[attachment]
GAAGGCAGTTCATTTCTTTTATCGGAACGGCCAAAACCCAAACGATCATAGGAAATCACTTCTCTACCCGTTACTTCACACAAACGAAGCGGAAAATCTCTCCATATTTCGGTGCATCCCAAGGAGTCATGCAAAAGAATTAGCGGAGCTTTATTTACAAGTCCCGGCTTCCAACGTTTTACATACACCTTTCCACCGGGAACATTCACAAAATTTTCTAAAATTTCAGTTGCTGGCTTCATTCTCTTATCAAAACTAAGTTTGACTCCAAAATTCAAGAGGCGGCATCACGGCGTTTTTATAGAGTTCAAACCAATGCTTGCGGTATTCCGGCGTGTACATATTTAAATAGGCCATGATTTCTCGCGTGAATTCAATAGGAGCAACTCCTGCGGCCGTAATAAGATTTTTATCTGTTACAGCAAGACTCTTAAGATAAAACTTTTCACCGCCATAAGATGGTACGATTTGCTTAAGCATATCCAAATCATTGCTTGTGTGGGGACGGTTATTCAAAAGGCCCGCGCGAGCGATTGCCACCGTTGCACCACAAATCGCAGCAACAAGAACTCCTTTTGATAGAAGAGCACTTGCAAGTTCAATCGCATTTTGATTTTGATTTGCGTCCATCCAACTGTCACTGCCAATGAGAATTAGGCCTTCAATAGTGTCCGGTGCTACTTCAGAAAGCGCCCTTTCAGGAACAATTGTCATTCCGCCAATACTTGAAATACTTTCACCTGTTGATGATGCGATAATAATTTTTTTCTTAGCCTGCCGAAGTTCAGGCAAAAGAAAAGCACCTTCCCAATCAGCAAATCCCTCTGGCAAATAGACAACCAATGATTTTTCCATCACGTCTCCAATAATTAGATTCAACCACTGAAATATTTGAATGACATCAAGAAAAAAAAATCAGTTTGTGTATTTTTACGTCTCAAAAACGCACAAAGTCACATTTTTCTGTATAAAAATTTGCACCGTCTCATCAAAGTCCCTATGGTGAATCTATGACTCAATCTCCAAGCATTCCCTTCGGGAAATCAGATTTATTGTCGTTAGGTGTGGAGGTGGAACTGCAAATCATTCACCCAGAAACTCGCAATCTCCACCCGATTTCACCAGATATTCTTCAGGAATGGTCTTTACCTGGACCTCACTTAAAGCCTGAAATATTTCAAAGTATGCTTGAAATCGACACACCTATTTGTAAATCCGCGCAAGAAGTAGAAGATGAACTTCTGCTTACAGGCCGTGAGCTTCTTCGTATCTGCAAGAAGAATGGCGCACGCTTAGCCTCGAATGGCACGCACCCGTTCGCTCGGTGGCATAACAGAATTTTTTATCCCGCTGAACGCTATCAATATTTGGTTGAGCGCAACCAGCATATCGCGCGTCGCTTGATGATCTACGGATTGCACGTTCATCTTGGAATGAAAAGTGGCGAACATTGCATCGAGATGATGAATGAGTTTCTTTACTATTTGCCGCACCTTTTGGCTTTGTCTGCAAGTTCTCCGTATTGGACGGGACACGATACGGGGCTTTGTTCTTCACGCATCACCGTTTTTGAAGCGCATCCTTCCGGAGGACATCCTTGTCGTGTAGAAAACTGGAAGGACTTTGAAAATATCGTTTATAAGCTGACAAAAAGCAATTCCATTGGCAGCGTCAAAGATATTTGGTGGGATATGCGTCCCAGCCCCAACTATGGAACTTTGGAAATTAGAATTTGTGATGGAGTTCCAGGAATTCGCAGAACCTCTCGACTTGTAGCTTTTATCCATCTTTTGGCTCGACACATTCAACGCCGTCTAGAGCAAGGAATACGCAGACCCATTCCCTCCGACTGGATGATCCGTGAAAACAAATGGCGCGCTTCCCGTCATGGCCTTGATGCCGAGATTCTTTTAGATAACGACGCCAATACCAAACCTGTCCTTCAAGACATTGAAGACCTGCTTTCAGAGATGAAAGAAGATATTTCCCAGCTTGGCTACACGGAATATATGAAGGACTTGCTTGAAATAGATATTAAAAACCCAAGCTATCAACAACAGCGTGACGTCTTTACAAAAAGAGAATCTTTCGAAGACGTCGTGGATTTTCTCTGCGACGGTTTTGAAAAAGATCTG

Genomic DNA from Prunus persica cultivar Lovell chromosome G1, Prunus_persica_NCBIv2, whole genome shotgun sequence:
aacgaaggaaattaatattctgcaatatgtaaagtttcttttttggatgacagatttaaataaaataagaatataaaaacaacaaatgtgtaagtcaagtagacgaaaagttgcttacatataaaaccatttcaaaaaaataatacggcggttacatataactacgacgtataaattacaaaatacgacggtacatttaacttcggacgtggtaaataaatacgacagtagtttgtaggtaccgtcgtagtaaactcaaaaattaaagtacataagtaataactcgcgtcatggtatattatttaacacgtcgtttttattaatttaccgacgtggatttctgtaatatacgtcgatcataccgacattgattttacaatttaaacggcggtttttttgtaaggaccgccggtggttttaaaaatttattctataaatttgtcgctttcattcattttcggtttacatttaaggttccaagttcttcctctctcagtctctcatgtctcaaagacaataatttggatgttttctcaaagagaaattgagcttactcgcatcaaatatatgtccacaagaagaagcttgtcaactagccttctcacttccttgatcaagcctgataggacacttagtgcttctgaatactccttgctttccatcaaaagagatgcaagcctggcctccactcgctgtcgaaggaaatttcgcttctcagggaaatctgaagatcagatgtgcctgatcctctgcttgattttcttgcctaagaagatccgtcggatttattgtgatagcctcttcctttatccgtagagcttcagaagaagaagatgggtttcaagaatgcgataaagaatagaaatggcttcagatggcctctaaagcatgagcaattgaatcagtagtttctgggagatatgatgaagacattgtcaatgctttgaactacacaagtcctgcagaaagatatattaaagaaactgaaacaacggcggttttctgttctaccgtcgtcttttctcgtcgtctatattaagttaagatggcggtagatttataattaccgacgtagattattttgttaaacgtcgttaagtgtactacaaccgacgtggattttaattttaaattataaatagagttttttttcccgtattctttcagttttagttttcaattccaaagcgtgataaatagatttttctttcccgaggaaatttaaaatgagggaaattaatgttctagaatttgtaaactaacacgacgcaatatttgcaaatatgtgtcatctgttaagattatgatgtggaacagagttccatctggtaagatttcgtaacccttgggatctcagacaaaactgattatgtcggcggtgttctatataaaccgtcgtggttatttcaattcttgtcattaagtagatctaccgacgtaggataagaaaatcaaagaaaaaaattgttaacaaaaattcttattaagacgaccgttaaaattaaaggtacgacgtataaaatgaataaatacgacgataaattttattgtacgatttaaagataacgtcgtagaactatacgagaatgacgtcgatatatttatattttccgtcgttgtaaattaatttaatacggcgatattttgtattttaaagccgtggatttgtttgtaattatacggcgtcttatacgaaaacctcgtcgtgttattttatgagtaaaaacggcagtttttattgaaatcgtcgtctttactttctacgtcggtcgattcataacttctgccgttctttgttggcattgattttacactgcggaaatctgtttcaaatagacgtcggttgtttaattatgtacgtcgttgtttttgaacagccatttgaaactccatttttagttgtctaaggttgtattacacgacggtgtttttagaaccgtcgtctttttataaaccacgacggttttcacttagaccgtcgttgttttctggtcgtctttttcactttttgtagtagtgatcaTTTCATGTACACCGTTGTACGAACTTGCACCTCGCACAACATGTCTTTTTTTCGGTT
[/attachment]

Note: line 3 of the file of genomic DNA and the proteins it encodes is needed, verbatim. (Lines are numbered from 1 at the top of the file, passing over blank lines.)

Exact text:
aacgaaggaaattaatattctgcaatatgtaaagtttcttttttggatgacagatttaaataaaataagaatataaaaacaacaaatgtgtaagtcaagtagacgaaaagttgcttacatataaaaccatttcaaaaaaataatacggcggttacatataactacgacgtataaattacaaaatacgacggtacatttaacttcggacgtggtaaataaatacgacagtagtttgtaggtaccgtcgtagtaaactcaaaaattaaagtacataagtaataactcgcgtcatggtatattatttaacacgtcgtttttattaatttaccgacgtggatttctgtaatatacgtcgatcataccgacattgattttacaatttaaacggcggtttttttgtaaggaccgccggtggttttaaaaatttattctataaatttgtcgctttcattcattttcggtttacatttaaggttccaagttcttcctctctcagtctctcatgtctcaaagacaataatttggatgttttctcaaagagaaattgagcttactcgcatcaaatatatgtccacaagaagaagcttgtcaactagccttctcacttccttgatcaagcctgataggacacttagtgcttctgaatactccttgctttccatcaaaagagatgcaagcctggcctccactcgctgtcgaaggaaatttcgcttctcagggaaatctgaagatcagatgtgcctgatcctctgcttgattttcttgcctaagaagatccgtcggatttattgtgatagcctcttcctttatccgtagagcttcagaagaagaagatgggtttcaagaatgcgataaagaatagaaatggcttcagatggcctctaaagcatgagcaattgaatcagtagtttctgggagatatgatgaagacattgtcaatgctttgaactacacaagtcctgcagaaagatatattaaagaaactgaaacaacggcggttttctgttctaccgtcgtcttttctcgtcgtctatattaagttaagatggcggtagatttataattaccgacgtagattattttgttaaacgtcgttaagtgtactacaaccgacgtggattttaattttaaattataaatagagttttttttcccgtattctttcagttttagttttcaattccaaagcgtgataaatagatttttctttcccgaggaaatttaaaatgagggaaattaatgttctagaatttgtaaactaacacgacgcaatatttgcaaatatgtgtcatctgttaagattatgatgtggaacagagttccatctggtaagatttcgtaacccttgggatctcagacaaaactgattatgtcggcggtgttctatataaaccgtcgtggttatttcaattcttgtcattaagtagatctaccgacgtaggataagaaaatcaaagaaaaaaattgttaacaaaaattcttattaagacgaccgttaaaattaaaggtacgacgtataaaatgaataaatacgacgataaattttattgtacgatttaaagataacgtcgtagaactatacgagaatgacgtcgatatatttatattttccgtcgttgtaaattaatttaatacggcgatattttgtattttaaagccgtggatttgtttgtaattatacggcgtcttatacgaaaacctcgtcgtgttattttatgagtaaaaacggcagtttttattgaaatcgtcgtctttactttctacgtcggtcgattcataacttctgccgttctttgttggcattgattttacactgcggaaatctgtttcaaatagacgtcggttgtttaattatgtacgtcgttgtttttgaacagccatttgaaactccatttttagttgtctaaggttgtattacacgacggtgtttttagaaccgtcgtctttttataaaccacgacggttttcacttagaccgtcgttgttttctggtcgtctttttcactttttgtagtagtgatcaTTTCATGTACACCGTTGTACGAACTTGCACCTCGCACAACATGTCTTTTTTTCGGTT